I think it may be intrinsic, but by no intent of coffee itself. I also feel like a lot of those bicycles locked outside are people living on budgets that are small. People who own those bicycles outside coffee shops have realized it’s the quickest way to get around Chicago; and you can save your money from not driving, then spend it on things like coffee and beer and nice dates.
Also, certain coffee cultures do have a certain theme of fancy. Being fancily “hard core” to your cup of coffee and your bicycle have become a growing, “fancy” culture. You know what I’m talking about.
In conclusion, intrinsic is “belonging naturally and or being essential to” – I believe coffee would be just fine without the bicycle.
Do you have a favorite experience in this journey so far? What do you love most about the identity transformation that takes place when you start roasting a batch or load your delivery cart – when you morph from Michael McSherry to Grinderman?
I love creating and problem-solving and using the resources I have access to. I created Grinderman Coffee out of the resources, relationships, and materials that surround me. This is what I enjoy.
I have learned to roast, what happens to coffee when it is roasted, what specific regions taste like, how coffee is processed, sold, cupped, how it is loved and despised.
Coffee in itself, I have learned, really does connect the world. Anywhere most people go one common thing they are looking for is coffee. I love bringing it to people in many different ways. The conversations I have and the relationships I have developed through coffee and through Grinderman have changed my life and outlook on life forever. Forever for the better. Coffee has made me feel more connected the myself, the world I live in, and the people around me. All the things I do are not my job, they are my life and they are me.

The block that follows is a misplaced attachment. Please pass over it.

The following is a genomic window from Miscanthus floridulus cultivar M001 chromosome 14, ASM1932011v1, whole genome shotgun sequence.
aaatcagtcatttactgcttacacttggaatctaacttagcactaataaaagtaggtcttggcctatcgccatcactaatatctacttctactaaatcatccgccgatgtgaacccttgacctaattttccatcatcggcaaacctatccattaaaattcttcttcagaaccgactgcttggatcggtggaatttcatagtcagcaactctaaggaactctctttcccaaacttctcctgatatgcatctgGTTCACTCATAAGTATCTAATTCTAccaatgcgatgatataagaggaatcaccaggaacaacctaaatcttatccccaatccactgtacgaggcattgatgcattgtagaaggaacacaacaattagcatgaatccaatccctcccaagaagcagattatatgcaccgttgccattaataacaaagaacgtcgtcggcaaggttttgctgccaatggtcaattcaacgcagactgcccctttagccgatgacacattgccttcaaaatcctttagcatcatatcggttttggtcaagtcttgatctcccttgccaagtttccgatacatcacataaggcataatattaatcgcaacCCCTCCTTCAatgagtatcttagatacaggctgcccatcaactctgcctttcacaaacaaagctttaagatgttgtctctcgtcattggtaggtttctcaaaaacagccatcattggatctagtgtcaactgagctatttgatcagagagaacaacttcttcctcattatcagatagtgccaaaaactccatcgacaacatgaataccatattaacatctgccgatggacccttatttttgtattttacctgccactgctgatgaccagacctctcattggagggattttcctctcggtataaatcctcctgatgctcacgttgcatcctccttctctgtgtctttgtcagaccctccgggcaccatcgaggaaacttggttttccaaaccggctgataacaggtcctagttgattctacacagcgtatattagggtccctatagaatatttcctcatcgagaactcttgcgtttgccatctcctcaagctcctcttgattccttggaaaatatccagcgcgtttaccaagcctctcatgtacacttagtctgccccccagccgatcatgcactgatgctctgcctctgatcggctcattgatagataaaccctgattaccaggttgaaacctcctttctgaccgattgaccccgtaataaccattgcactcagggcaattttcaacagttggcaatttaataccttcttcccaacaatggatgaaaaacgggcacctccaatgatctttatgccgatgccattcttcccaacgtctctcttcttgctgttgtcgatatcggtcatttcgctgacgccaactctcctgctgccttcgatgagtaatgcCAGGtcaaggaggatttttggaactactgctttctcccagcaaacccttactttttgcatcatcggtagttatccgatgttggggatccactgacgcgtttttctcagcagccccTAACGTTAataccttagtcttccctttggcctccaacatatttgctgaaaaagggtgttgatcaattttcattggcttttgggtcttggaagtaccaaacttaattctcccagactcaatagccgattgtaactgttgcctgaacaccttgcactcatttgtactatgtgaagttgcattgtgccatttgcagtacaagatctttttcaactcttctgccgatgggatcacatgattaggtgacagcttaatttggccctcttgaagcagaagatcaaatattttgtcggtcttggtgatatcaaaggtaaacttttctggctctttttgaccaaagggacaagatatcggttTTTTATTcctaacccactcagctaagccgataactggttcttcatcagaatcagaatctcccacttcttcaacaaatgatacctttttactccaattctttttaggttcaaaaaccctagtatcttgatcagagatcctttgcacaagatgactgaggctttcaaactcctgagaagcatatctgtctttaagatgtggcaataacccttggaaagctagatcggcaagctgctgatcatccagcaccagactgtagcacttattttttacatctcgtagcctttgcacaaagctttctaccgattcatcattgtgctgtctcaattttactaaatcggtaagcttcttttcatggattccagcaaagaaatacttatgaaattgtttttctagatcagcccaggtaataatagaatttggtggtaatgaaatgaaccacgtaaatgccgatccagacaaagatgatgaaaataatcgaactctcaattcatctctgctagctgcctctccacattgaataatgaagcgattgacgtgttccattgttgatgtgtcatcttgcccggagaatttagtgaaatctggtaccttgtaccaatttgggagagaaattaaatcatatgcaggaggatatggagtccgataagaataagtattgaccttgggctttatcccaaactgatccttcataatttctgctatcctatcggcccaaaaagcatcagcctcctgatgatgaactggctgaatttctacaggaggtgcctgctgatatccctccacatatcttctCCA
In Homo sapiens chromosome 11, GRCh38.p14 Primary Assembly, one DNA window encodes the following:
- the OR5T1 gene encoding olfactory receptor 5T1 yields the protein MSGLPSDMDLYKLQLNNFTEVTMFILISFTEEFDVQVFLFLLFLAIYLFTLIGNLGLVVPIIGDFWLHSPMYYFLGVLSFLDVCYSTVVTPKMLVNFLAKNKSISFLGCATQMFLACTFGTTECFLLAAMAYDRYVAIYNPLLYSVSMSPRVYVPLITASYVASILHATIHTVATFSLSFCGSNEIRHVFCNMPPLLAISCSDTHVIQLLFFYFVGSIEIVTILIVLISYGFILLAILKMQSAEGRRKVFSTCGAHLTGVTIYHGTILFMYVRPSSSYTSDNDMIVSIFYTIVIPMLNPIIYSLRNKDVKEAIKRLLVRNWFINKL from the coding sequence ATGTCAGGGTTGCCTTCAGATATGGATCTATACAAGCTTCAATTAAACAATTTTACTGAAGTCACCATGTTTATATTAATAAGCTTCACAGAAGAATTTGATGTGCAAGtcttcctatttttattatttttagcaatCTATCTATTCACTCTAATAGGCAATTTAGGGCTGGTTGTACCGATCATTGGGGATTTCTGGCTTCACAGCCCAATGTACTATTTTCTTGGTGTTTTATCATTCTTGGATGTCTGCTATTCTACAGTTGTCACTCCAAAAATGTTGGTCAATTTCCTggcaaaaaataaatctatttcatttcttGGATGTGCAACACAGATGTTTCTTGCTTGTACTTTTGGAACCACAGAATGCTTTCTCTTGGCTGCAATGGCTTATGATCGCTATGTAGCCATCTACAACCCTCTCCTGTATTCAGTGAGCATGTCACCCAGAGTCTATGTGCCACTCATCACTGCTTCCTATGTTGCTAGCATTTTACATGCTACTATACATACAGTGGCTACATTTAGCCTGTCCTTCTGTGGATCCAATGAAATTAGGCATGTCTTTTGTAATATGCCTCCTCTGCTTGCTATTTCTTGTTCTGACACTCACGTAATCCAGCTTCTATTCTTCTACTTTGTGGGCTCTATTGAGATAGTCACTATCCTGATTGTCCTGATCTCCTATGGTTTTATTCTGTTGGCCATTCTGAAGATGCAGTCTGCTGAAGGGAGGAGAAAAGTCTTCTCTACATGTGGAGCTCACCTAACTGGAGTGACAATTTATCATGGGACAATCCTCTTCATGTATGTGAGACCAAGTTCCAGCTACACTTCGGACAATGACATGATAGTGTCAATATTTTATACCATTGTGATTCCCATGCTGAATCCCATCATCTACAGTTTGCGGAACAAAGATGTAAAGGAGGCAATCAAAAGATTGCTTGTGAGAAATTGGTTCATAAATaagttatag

Anything coming up in the near future that we should be getting excited about?
Grinderman Coffee! I am always looking for new and exciting ideas, relationships, and opportunites. I am working on a mobile coffee serving “box” for private events I hope to have done this summer, I will be at some Summer farmer’s markets here in Chicago, and I am going to be making a move to largely subscription based model for bicycle delivered coffee.
I perform and play music regularly in a band called Desert Soap, solo and with other groups. Summer in Chicago! Look for the Grinderman Coffee Bicycle, look online for news of Grinderman – you know where to look.
Also, life! Don’t forget about your life! Make it amazing! If your life seems a little dull, change it! Start by drinking great coffee. Start your change to a better life by placing an order for freshly roasted, bicycle-delivered coffee from grindermancoffee.com – you will be glad you did.
Michael, thanks so much for your time. I wish Grinderman nothing but success. May the road rise to meet your bike’s wheels and may the wind be always at your back.
Thanks for your kind words, encouragement, and the opportunity to be interviewed by one whom I view as a wonderful voice of words.